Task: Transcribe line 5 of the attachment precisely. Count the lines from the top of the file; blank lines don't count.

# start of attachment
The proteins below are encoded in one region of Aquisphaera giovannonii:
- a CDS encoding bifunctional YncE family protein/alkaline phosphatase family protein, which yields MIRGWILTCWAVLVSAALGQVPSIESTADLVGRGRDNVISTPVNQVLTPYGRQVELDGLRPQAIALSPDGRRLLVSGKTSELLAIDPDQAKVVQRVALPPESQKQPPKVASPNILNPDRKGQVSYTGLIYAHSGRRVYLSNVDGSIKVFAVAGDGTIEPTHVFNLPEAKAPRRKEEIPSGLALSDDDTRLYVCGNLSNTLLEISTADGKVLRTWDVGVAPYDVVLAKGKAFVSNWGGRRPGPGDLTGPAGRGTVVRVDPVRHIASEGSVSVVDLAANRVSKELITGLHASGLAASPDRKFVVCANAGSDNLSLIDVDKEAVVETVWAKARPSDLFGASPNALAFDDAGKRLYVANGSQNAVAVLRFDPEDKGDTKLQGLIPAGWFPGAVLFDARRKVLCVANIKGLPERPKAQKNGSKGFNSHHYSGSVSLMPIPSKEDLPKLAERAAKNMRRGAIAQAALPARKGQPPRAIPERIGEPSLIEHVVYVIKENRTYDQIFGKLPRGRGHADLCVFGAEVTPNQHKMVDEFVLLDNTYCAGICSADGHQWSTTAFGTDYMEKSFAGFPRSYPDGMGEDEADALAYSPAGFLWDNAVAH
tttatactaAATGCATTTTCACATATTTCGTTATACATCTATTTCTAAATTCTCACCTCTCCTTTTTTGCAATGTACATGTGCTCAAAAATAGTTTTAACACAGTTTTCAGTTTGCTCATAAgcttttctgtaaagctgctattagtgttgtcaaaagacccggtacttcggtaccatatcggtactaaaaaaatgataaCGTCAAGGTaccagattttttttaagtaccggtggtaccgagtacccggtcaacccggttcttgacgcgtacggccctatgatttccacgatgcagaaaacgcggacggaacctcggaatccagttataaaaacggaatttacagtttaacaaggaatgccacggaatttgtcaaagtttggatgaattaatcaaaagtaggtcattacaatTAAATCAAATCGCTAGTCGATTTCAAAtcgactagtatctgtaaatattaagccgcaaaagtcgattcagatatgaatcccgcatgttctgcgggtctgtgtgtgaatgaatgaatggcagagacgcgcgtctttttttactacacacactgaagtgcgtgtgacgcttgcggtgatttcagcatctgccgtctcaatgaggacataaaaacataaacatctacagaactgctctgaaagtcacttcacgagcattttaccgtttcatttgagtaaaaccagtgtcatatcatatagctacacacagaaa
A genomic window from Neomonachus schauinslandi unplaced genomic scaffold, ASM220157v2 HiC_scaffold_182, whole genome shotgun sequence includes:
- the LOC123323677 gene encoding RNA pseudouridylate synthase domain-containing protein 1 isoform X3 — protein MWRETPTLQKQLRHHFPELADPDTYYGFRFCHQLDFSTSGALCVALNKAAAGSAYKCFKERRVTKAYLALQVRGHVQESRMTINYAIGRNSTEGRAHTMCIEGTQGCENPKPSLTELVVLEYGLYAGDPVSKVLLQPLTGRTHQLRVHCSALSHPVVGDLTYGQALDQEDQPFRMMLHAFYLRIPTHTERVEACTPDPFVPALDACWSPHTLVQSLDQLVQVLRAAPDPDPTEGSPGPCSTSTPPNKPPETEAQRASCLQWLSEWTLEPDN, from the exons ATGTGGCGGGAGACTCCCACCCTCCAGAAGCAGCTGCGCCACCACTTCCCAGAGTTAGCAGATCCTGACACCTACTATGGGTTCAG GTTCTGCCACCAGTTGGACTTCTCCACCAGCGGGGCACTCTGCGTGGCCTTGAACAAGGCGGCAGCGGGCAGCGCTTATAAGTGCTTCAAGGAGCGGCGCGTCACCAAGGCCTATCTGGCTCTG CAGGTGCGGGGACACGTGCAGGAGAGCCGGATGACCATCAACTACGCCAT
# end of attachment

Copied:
- the LOC123323677 gene encoding RNA pseudouridylate synthase domain-containing protein 1 isoform X3 — protein MWRETPTLQKQLRHHFPELADPDTYYGFRFCHQLDFSTSGALCVALNKAAAGSAYKCFKERRVTKAYLALQVRGHVQESRMTINYAIGRNSTEGRAHTMCIEGTQGCENPKPSLTELVVLEYGLYAGDPVSKVLLQPLTGRTHQLRVHCSALSHPVVGDLTYGQALDQEDQPFRMMLHAFYLRIPTHTERVEACTPDPFVPALDACWSPHTLVQSLDQLVQVLRAAPDPDPTEGSPGPCSTSTPPNKPPETEAQRASCLQWLSEWTLEPDN, from the exons ATGTGGCGGGAGACTCCCACCCTCCAGAAGCAGCTGCGCCACCACTTCCCAGAGTTAGCAGATCCTGACACCTACTATGGGTTCAG GTTCTGCCACCAGTTGGACTTCTCCACCAGCGGGGCACTCTGCGTGGCCTTGAACAAGGCGGCAGCGGGCAGCGCTTATAAGTGCTTCAAGGAGCGGCGCGTCACCAAGGCCTATCTGGCTCTG CAGGTGCGGGGACACGTGCAGGAGAGCCGGATGACCATCAACTACGCCAT